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Deluge of oil money aims to block Washington carbon fee

caption: Washington Attorney General Bob Ferguson speaks at a press event for the Yes on 1631 campaign.
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Washington Attorney General Bob Ferguson speaks at a press event for the Yes on 1631 campaign.
KUOW Photo / John Ryan

The oil industry has pumped more than $28 million into stopping Washington voters from adopting the nation's first fee on carbon pollution.

A gusher of cash from out-of-state oil companies including BP, Phillips 66, Andeavor, Valero and Chevron has made the campaign against the carbon fee initiative the costliest “no” campaign in state history.

The unprecedented sum has also unleashed a deluge of political advertising that critics, including Washington Attorney General Bob Ferguson, say is misleading.

One widely aired anti-carbon fee ad features former Washington attorney general and Republican gubernatorial candidate Rob McKenna.

“As attorney general, consumer protection was my top priority,” McKenna says as the ad begins. "That's why I'm speaking out against I-1631."

The screen labels McKenna as “Consumer Advocate & Washington State Attorney General 2005-2013.” Behind him stand the American and Washington state flags.

The ad does not mention McKenna's employer, the law firm Orrick, Herrington & Sutcliffe, or that his corporate clients now include Chevron, which has given $500,000 to the No on 1631 campaign.

McKenna's LinkedIn profile says, "He represents clients such as Microsoft, T-Mobile, BNSF Railway, and Chevron."

caption: Rob McKenna, former Washington Attorney General and current attorney for Chevron, in an anti-carbon-fee advertisement
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Rob McKenna, former Washington Attorney General and current attorney for Chevron, in an anti-carbon-fee advertisement

McKenna did not respond to a request for comment Tuesday afternoon.

“A lot of folks think Rob McKenna is me in that ad," current Washington Attorney General Ferguson said at a press conference organized by the Yes on I-1631 campaign. “I get it: two skinny guys with glasses who were our attorney general.But in all seriousness, I'm getting this a lot.”

Ferguson said he and his office are getting multiple phone calls and emails from voters asking why he opposes the carbon fee.

To end the confusion, Ferguson endorsed the carbon fee yesterday. He said it is only the second time in his six years as attorney general that he has endorsed a ballot measure.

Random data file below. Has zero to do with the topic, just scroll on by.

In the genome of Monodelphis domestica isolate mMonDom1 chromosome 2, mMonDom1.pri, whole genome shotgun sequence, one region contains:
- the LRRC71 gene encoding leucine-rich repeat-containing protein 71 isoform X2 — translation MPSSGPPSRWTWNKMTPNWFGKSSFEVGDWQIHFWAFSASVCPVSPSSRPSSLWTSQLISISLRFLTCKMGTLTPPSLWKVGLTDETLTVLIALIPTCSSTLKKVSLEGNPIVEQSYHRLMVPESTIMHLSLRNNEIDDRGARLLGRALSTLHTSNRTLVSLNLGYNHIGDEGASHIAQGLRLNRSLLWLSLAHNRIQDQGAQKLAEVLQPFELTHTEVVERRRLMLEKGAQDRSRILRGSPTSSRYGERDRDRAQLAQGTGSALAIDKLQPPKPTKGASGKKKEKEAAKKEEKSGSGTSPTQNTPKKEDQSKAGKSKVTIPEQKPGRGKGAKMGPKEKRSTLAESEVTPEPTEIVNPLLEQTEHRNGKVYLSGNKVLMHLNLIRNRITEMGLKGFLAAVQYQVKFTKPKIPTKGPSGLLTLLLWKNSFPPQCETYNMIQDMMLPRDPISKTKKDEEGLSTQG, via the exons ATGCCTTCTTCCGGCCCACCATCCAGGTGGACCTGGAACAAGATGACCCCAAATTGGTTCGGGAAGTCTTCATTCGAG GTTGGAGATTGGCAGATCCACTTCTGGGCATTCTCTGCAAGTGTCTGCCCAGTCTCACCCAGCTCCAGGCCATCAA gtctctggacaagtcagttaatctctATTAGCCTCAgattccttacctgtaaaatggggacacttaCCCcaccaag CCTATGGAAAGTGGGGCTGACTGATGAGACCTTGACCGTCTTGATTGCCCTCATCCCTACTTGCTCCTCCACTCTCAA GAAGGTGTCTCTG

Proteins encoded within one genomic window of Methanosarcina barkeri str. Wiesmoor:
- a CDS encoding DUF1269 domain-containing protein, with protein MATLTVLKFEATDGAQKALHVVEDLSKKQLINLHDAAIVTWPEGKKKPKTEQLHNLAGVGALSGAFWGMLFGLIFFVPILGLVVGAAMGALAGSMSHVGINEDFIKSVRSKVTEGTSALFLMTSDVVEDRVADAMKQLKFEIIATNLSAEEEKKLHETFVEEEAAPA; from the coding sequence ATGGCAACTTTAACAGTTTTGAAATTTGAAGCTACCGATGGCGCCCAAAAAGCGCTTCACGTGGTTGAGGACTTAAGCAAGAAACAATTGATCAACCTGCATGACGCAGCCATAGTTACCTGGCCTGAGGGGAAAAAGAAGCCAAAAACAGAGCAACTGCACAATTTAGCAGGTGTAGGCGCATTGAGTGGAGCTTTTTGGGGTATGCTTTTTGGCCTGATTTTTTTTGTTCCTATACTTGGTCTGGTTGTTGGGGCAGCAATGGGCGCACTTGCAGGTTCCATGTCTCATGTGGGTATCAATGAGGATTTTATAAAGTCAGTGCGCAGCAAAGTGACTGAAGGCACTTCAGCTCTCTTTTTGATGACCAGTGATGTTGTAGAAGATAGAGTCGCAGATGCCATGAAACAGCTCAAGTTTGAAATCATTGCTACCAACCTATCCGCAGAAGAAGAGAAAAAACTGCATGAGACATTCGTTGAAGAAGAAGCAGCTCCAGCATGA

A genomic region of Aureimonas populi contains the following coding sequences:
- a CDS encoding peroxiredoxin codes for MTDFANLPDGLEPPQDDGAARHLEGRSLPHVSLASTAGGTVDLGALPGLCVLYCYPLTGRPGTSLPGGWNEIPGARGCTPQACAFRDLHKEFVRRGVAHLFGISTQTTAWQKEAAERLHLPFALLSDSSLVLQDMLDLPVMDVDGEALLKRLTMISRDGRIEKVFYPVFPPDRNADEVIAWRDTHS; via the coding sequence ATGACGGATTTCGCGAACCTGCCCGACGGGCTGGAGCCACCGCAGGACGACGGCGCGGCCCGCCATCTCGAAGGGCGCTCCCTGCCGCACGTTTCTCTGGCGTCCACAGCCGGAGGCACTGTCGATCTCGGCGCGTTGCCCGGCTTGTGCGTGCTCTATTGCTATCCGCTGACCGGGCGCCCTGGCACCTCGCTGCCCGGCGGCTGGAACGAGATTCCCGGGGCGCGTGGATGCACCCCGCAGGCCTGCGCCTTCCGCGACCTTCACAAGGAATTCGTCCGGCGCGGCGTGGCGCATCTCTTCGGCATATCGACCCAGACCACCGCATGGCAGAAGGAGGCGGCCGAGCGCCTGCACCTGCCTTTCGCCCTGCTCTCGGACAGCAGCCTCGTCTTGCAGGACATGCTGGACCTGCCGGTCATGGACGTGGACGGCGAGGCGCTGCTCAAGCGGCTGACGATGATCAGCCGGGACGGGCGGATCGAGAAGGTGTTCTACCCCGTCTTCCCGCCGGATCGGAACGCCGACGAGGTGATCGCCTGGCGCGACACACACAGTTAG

“What I see is outside corporate interests from out of state running ad after ad that has the capacity to mislead voters about what's at stake here,” Ferguson said.

I-1631 would impose a $15 a ton fee on most sources of heat-trapping carbon emissions in Washington. The fee, which opponents call a tax, is equivalent to about 14 cents on a gallon of gasoline, would start in 2020 and go up $2 a ton annually.

Revenue would be used to promote clean energy and to help communities adapt to a rapidly changing climate, with a 15-member board appointed by the governor to decide how to spend the money.

Big Oil, Big Bucks

Including a $1.7 million pledge from Andeavor (the oil company formerly known as Tesoro), the No on I-1631 campaign has raised $28.3 million, outpacing grocery manufacturers’ successful, $24.3 million effort to block labeling of genetically modified foods in 2013.

Backers of the carbon fee initiative have raised less than half as much as their foes: $13 million, most of it from sources inside Washington state.

Climate scientists say the world needs to eliminate carbon emissions as fast as possible to avoid disastrous disruption to the climate that humanity and other species rely on.

“The truth is we need to reduce dramatically,” University of Washington atmospheric scientist Cecelia Bitz said. “But the way we start is one step at a time.”

“The cost of not doing anything about these damaging consequences would be much more severe than what we're talking about today with this measure,” Bitz, who studies polar ice, said. “And yet, there are outside groups that are pouring money into our state right now to discourage this campaign and to fight it in blatant disregard of the science and the well-being of our citizens.”

Houston-based BP America, which operates Washington’s largest refinery at Cherry Point, is the No campaign’s biggest donor at $9.8 million. Washington Public Disclosure Commission filings show that BP has also contributed staff time of at least 310 employees to fighting the initiative.

BP spokesperson Michael Abendhoff declined to be interviewed.

“We have for many years supported a well-designed price on carbon, both at the federal and state levels,” Abendhoff said in an email. He said BP opposes I-1631 “because it is a poorly designed policy that would disrupt Washington’s economy without providing significant reductions of carbon emissions.”

“We have an opportunity here to lead the country and start this process of reducing greenhouse gas emissions,” Bitz said.  

American Fuel & Petrochemical Manufacturers, the oil industry trade association that counts BP, Chevron and Shell as members, has given $1 million to stop I-1631.

It also donated $250,000 to block Washington Initiative 732, which aimed to impose a carbon tax and lower the state’s sales tax, in 2016.

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